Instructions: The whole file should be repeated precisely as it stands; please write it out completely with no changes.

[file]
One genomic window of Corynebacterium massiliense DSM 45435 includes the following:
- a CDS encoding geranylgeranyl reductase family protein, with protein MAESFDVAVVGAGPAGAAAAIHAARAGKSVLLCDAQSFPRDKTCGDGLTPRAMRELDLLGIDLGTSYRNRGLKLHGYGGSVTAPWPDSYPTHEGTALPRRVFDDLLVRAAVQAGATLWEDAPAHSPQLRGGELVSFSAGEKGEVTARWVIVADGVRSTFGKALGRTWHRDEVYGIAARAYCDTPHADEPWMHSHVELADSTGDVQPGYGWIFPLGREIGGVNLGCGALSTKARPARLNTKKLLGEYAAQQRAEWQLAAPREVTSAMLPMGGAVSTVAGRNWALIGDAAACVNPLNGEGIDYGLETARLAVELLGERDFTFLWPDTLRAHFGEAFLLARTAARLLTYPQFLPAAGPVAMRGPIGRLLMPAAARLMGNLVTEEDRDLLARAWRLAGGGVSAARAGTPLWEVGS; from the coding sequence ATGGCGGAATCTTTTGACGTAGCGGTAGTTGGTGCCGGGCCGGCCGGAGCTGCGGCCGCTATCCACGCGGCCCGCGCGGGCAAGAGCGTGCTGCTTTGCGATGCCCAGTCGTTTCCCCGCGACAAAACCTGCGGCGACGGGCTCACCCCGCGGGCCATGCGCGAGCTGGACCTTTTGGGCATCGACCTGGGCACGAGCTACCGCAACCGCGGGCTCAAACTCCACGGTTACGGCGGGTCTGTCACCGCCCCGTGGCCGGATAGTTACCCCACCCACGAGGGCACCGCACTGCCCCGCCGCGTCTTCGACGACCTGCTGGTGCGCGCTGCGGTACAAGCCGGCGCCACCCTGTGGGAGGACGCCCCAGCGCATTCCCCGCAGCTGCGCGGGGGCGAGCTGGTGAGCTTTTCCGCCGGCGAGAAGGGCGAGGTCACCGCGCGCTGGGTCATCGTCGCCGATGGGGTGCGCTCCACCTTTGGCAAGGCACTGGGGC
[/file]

One genomic window of Corynebacterium massiliense DSM 45435 includes the following:
- a CDS encoding geranylgeranyl reductase family protein, with protein MAESFDVAVVGAGPAGAAAAIHAARAGKSVLLCDAQSFPRDKTCGDGLTPRAMRELDLLGIDLGTSYRNRGLKLHGYGGSVTAPWPDSYPTHEGTALPRRVFDDLLVRAAVQAGATLWEDAPAHSPQLRGGELVSFSAGEKGEVTARWVIVADGVRSTFGKALGRTWHRDEVYGIAARAYCDTPHADEPWMHSHVELADSTGDVQPGYGWIFPLGREIGGVNLGCGALSTKARPARLNTKKLLGEYAAQQRAEWQLAAPREVTSAMLPMGGAVSTVAGRNWALIGDAAACVNPLNGEGIDYGLETARLAVELLGERDFTFLWPDTLRAHFGEAFLLARTAARLLTYPQFLPAAGPVAMRGPIGRLLMPAAARLMGNLVTEEDRDLLARAWRLAGGGVSAARAGTPLWEVGS; from the coding sequence ATGGCGGAATCTTTTGACGTAGCGGTAGTTGGTGCCGGGCCGGCCGGAGCTGCGGCCGCTATCCACGCGGCCCGCGCGGGCAAGAGCGTGCTGCTTTGCGATGCCCAGTCGTTTCCCCGCGACAAAACCTGCGGCGACGGGCTCACCCCGCGGGCCATGCGCGAGCTGGACCTTTTGGGCATCGACCTGGGCACGAGCTACCGCAACCGCGGGCTCAAACTCCACGGTTACGGCGGGTCTGTCACCGCCCCGTGGCCGGATAGTTACCCCACCCACGAGGGCACCGCACTGCCCCGCCGCGTCTTCGACGACCTGCTGGTGCGCGCTGCGGTACAAGCCGGCGCCACCCTGTGGGAGGACGCCCCAGCGCATTCCCCGCAGCTGCGCGGGGGCGAGCTGGTGAGCTTTTCCGCCGGCGAGAAGGGCGAGGTCACCGCGCGCTGGGTCATCGTCGCCGATGGGGTGCGCTCCACCTTTGGCAAGGCACTGGGGC